T-Shirt merchandise

In an effort to raise funds to run education and conservation programmes, the Marine Group is now selling marine-related merchandise produced by our volunteers. Any surplus returns to the Marine Group Fund for the purchasing of material and equipment for coral reef education, reef checks, introduction to snorkelling programmes, and other marine awareness events like Island Fest. We hope you will continue to support us! Thank you.

Our merchandise is available at The MNS Shop.

MP = MNS Member’s price
NMP = Non-Member’s Price

T-Shirts

mer_dugvneck

Dugong-on-a-carton
V-neck sizes: S, M
MP: RM19
NMP: RM23

 

mer_dugroundneck

Dugong-on-a-carton
Round-neck sizes: S, M
MP: RM15
NMP: RM17

 

mer_embdugladycollarEmbroidery dugong motif
Ladies’ collared sizes: M, L
MP: RM22
NMP: RM26

 

mer_coralkidsroundneck

Coral Reef
Kids’ round neck sizes: S, M
MP: RM15
NMP: RM17

 

 

 

 

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Kid-designed badges on sale

As part of the Marine Group’s marine awareness programme at schools, the third year students of Garden International School Kuala Lumpur participated in a competition which conveyed a marine conservation message on a button badge.

badges2006.1

The children, with the support of their teachers, also raised sufficient funds to produce two of their winning badge designs AND allowed the Marine Group to conduct a similar programme with a school on Pulau Tioman.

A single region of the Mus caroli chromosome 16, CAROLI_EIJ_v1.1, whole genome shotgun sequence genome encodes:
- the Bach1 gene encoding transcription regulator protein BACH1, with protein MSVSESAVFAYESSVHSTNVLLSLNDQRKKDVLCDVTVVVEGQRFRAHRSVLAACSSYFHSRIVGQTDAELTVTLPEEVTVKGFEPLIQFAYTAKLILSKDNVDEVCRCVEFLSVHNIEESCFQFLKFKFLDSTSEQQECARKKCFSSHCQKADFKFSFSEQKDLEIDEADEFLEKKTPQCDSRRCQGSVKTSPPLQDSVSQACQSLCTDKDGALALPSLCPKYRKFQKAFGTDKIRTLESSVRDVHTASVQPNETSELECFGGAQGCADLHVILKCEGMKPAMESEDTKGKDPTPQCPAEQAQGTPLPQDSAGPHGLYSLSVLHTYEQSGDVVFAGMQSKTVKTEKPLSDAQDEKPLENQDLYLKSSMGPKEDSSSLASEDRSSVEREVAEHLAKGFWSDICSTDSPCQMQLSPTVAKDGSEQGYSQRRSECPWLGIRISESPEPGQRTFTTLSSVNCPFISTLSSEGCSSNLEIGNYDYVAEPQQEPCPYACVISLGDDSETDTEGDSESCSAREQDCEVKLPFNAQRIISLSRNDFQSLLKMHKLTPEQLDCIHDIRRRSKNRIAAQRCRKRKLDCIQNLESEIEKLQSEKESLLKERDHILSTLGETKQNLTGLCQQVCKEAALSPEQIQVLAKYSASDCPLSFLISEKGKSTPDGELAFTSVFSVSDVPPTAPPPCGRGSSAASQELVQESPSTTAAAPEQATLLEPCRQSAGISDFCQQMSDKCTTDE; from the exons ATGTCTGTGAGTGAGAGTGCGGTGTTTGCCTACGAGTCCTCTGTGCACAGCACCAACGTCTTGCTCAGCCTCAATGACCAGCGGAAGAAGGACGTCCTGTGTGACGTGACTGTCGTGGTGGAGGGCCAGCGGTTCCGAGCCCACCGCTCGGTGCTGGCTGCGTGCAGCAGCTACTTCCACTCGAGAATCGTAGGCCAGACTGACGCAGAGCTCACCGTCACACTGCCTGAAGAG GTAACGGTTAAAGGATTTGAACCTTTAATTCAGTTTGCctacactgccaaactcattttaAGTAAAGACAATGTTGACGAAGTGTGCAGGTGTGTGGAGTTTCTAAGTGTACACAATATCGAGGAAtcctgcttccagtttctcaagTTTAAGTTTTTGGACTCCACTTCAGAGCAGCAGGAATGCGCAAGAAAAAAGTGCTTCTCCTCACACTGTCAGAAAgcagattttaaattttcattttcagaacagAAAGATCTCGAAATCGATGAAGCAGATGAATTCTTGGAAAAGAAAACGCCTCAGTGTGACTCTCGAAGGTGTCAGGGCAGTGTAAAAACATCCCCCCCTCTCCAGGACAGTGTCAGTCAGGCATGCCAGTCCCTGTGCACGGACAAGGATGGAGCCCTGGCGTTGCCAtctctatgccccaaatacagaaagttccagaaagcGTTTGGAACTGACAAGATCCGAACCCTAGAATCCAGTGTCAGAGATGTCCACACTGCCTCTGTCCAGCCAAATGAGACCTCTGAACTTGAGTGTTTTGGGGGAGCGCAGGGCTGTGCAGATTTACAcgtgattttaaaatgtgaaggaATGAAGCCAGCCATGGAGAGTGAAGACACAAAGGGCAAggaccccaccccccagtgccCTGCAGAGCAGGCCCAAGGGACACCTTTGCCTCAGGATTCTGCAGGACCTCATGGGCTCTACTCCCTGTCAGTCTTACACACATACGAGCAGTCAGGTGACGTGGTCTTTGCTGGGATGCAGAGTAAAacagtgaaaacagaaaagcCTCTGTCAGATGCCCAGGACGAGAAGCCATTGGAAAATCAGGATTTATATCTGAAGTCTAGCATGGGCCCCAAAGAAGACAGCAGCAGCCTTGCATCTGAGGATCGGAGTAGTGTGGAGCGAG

Buy these badges (RM10/set) at The MNS Shop, or please get in touch with Serina and help raise money for future activities with island children.

 

Of huge hearts in little kids

By Serina Rahman
Photos by Ji Lian, Serina Rahman and Khor Hui Min

jilian_2006gardenThe third year students of Garden International School are very little people with very big hearts. I was fortunate to be invited to spend some time with these 9-year-old kids to talk to them about the marine environment; but when I got there, their eagerness and passion simply bowled me over.

It really wasn’t difficult to get them excited about the ocean and its inhabitants; their teachers already had an extensive environmental programme weaved into their curriculum and most of the kids were already environmentally savvy and aware of conservation issues. Still, it was fantastic to see them sit in wide-eyed wonder at photos of underwater critters and creatures, some of which they had never seen before.

srahman_2006gardenBeyond just being amazed at the beauty of what lies beneath the deep blue seas, these young citizens of the world were able to understand that this ecosystem is in danger and that they had to do something about it. They were incredibly boisterous and imaginative in their response to activities held in each class after the main talk.

As part of the brief programme at the school, each child took part in a competition to convey a marine conservation message on a button badge. Our goal was to look for funds to print the winning designs in order to raise money for future activities with island children, but what happened next was a huge surprise.